While Peter Milligan is perfectly capable of working within the constraints of mainstream comics (read: ones featuring Marvel and DC superheroes), they usually don’t allow him to go into the full-bore weirdness and surrealism that became a hallmark of his Vertigo work. I mention this because that’s the kind of weirdness you get with “Kano,” which spotlights the Frankenstein-esque leader from “Bad Company.” After the success of that series and his DC work, you can see that he had more freedom to write this series as it deviates quite a bit from the “future war” premise and setting of the original series. In fact, the story comes off as a deliberate attempt to subvert every expectation you’d have for a follow-up featuring this character.
With Danny Franks written out after the conclusion of “The Krool Heart,” we find Kano having taken up residence on a rural planet after putting the war behind him. We also find out that not only is he married with a child, but also a somewhat respected member of the community. It’s entirely obvious that this isn’t going to last, and things go downhill from the start of the story with the murder of a young girl, rumors of strange things in the woods, and the reappearance of formerly deceased members of Bad Company. Then things get weird.
We find out that every day at mid-day, time runs backwards for an hour. The planet conjures up ghosts of its inhabitants loved ones. Then Kano starts thinking that he has become a ghost himself at one point. It’s all very strange, but except for the “time running backwards” bit, it actually does make sense in the end. Still, it feels like a very subdued craziness compared to the full-on rush of the original stories. The most obvious change is with Kano himself, who comes off like a wounded veteran than the battle-crazed leader he was before.
This is a logical transition, yet I can’t help but think it came off like a slap in the face to fans of the original series. Here’s one of its original characters, characterized by his insanity and brutality turned into one of the walking wounded who tries to talk his way out of situations rather than fight them out. Add that to the psychological approach this story takes, and you’ve got one of those sequels whose best hope is to “look better in retrospect.”
While I don’t have that problem, I’d like to imagine that’s what fans of the original stories would think after reading this one here. The deliberateness with which Milligan tries to subvert expectations here is fairly obvious, but it does make for an interesting story of a former killer trying to put his life back together again. Then you’ve got the aforementioned weirdness which also works because it does have a purpose which ties in to the larger story (except for the time-traveling-backwards bit). Granted, the story’s reception is all speculation on my part, but the point is that this is a sequel that is determined to not tread the same path as its predecessor. While the end result may look a bit strange and misshapen, it’s all the more interesting for being its own beast.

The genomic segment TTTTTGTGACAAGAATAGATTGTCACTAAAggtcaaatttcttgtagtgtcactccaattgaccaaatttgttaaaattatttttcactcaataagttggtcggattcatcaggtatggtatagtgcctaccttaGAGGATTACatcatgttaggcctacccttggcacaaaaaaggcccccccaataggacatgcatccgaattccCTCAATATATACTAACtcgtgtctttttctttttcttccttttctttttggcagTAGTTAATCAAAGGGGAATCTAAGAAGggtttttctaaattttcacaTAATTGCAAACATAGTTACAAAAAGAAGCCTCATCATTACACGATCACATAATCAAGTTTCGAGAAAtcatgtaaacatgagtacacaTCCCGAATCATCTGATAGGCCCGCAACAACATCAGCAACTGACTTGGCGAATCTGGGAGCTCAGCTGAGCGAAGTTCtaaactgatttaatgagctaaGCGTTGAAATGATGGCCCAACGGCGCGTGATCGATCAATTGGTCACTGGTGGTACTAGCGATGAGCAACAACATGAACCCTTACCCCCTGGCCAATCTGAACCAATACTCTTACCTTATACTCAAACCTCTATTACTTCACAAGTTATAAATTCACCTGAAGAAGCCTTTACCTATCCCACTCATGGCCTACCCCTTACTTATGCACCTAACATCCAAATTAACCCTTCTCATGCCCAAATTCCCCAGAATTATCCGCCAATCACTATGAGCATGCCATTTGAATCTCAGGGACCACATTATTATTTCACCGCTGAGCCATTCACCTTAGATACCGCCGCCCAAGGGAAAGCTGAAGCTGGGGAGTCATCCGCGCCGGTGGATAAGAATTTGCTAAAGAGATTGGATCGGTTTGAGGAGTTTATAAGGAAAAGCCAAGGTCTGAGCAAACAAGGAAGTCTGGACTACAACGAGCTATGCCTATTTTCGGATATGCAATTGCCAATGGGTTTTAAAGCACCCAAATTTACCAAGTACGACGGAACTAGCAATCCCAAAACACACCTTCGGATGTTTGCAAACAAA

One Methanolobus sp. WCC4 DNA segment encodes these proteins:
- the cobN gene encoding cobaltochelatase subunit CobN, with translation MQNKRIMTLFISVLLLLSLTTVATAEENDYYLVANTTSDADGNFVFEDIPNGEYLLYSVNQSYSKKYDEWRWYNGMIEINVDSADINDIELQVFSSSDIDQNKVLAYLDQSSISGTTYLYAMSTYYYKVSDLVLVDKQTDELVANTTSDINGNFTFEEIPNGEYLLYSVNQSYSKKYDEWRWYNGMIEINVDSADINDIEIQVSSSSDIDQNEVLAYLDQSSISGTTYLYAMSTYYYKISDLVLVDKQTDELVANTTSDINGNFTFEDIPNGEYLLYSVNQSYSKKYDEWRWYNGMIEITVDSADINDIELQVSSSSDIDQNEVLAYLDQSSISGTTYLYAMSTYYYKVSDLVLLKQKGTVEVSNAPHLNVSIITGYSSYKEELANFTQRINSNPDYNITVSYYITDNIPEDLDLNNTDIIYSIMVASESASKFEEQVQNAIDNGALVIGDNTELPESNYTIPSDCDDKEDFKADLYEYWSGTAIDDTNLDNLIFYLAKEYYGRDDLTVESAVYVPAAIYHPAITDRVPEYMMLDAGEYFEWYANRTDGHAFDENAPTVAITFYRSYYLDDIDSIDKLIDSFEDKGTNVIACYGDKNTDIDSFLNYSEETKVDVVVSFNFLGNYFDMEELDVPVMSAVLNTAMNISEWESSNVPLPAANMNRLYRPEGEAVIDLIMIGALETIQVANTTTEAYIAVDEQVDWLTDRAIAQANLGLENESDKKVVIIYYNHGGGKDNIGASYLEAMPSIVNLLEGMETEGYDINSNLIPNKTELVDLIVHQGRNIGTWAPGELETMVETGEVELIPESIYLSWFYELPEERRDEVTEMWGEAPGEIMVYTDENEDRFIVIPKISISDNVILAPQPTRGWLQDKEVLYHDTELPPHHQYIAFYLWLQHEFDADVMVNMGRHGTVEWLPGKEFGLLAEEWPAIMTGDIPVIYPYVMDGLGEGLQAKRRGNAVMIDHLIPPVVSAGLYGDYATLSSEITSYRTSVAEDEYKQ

The last two stories in the book, “Down Among the Dead” (a one-shot) and “Bad Company 2002,” do represent a return to the “future war” shenanigans of the original stories. They’re even in black and white after “Kano’s” excursion in full-color. The story itself even has Kano going back to the Krool Heart with a group of mercenaries that would fit right in with Bad Company to undo what was done to Danny Franks.
If it seems odd that Milligan is deliberately re-treading old ground here, don’t be worried. The “2002” story is characterized by a self-awareness on the opening pages which lets you know that the author is very much aware of the perils of re-visiting your older work. It’s that self-awareness which gives this story an edge, as some might be happy just to have the “old” Kano back, more discerning readers will be trying to pick up on the way Milligan treats the whole story as an exercise in dissecting such re-visitation. The final page drives this home as we see Kano, suspended in time, in a way that doesn’t just sum up how he has spent most of this series, but also what Milligan expects his audience wanted to see him be all this time.
This collection ends on an interesting note, with the original “B.A.D. Company” proto-story from “Judge Dredd” co-creators John Wagner and Carlos Ezquerra. It’s not a bad story, but if you’re familiar with their work from “Dredd” you won’t be surprised by what you see here. If nothing else, it’ll make you appreciate the approach that Milligan took to the concept here. What could’ve been just another future war story wound up being something much more bizzare, unconventional and ultimately memorable. Fans of Milligan should find picking this up to be a real no-brainer. For everyone else, it may be more difficult to digest, but it’s a great survey of the evolution of his style and certainly something that you won’t be able to easily forget.